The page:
QNote - The most lightweight note taking app

This is how my story begins.

November 24, 2019 - 8 min read

Technologies Used: Microsoft Visual Studio, C# .NET, WPF

Was Available For: Windows Desktop, Windows Phone

This blog is special to me. Because QNote is the first application that I've ever published.

The story of QNote begins in 2011. I was fifteen years old and still in high school. I've been reading some random programming books since I was twelve, and experimenting with stuff on the side but I had no solid understanding of the big picture.

One day, I went to the nearest book store and asked for a programming book for iOS because the iPhone was getting really popular. The fifteen year old version of me wanted to get an iPhone, jailbreak it, install cool homebrew stuff etc. At the same time, I wanted to learn how people actually made apps for this device. However, the bookstore had no books on Objective-C. I walked out the bookshop with a book called Step By Step C# 2011 by John Sharp. (That was how I never learnt Objective-C. Now, the year is 2019 and I'm up for the challenge if need be)

So while reading this C# book, I started making some experimental Windows Desktop applications using C# .NET. At first, everything looked weird compared to my previous adventures because you had this .XAML file to define a layout and C# code to implement UI behaviour. This was the first time I was doing GUI programming.

Anyway, a short while later, I had something that looked like this:

/static/media/qnoteStartupScreen.f6430e32.webp/static/media/qnoteOptionsMenu.b5272897.webp/static/media/qnoteAfterCustomised.a905e80b.webp/static/media/qnoteOptionsMenuStandalone.abcc7c01.webp

Since it was a Windows Desktop app, it also required an app icon. I used to play Minecraft at the time. I could say it influenced my design choices:

/static/media/desktopAppIcon.d96bef25.webp

It was cool (to me anyway). I uploaded it to sites.google.com and asked my friends to check it out. About 2 weeks later, I saw some people in my class using it. They were writing phone numbers, GTA cheat codes, homework tasks and all sorts of other things inside. It was more convenient than NotePad or Microsoft Word for them. It opened very quickly, and closed with a press of the ESC key.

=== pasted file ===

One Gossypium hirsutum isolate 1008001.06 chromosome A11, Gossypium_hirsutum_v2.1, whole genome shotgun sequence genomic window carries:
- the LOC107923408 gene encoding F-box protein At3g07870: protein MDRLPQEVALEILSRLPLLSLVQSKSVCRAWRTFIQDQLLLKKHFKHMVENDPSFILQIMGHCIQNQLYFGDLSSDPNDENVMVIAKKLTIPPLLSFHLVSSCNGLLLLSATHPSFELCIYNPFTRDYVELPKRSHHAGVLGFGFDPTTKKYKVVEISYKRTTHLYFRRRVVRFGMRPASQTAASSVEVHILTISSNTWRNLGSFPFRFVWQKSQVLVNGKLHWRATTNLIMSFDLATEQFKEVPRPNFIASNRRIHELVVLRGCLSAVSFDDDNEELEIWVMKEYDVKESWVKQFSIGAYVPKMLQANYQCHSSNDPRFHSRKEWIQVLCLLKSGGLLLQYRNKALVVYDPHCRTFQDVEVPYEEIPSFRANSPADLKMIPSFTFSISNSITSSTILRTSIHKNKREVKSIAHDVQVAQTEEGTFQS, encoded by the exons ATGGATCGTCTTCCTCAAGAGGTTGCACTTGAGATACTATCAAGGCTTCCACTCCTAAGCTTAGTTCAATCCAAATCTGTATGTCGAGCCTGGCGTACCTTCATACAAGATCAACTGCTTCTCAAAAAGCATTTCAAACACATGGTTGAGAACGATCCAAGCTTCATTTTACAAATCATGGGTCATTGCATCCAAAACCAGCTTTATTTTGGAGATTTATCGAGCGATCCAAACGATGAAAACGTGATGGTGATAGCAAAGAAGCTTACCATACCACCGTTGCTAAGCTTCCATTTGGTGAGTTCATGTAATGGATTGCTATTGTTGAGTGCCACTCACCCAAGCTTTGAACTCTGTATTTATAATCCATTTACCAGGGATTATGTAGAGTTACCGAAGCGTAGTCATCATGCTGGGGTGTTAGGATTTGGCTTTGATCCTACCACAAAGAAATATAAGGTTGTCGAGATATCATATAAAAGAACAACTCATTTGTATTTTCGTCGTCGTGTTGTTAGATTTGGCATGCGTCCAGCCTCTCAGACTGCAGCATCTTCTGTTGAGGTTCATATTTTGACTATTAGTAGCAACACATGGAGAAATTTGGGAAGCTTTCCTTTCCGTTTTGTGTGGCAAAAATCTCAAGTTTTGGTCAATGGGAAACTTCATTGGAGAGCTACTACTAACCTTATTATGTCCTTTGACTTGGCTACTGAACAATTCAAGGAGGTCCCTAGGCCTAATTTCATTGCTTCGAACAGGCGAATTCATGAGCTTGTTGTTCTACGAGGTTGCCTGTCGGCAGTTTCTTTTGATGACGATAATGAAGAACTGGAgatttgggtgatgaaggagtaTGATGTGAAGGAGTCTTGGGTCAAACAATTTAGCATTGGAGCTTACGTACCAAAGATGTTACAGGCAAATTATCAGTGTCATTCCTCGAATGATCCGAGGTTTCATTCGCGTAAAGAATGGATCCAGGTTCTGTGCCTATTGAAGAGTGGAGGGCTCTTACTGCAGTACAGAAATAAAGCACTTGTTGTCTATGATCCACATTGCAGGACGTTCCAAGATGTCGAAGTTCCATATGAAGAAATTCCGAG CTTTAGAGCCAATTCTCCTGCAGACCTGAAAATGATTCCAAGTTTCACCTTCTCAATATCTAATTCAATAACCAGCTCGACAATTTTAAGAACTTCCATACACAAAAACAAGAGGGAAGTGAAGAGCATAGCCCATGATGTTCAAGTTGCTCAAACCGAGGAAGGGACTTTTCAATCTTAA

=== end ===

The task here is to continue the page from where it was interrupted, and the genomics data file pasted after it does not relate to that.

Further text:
Some time later, Microsoft announced Windows Phone 8. Making apps for Windows Phone was very similar to Windows Desktop. This was how they were planning to get many developers on-board. I was one of them, so I got myself a nice Lumia 920 and started porting QNote onto it. Many hours later, it was ready to publish to Windows Phone store.

It looked like this:

/static/media/screenshot1.fe4bd594.webp/static/media/screenshot2.31309b18.webp/static/media/screenshot3.79c5234b.webp

I had to be a bit more serious with the app icon this time, so I made this:

/static/media/appIcon.c7f89f6f.webp

And this was the description in the Windows Phone Store:

Makes note taking fast, simple and easy on Windows Phone devices. Unlike other note taking apps, QNote does not require the user to wait for a few seconds to get ready for note taking. It starts up in milliseconds, the user takes some notes and then locks the phone to close the application. Perfect for taking quick notes on the go!

In a similar fashion to the Windows Desktop version, it was extremely fast to start. That's probably because it was literally a TextBox inside a view. But that's what some people wanted. A dead simple note taking application. Install size was around 25KB.

I've kept updating it with small optimizations and a more polished user interface. Here is one of my tweets from that time:

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In its two years on the Windows Phone Store, QNote got around 1200 downloads. It was always free. Always will be free. As of the publication date of this blog post, both Windows Phone and Windows Desktop versions are open source. You can all see how bad my coding skills were when I first started. It's all about progress.

Moral of the story is:

We all start from somewhere.

Now go and chase your dreams.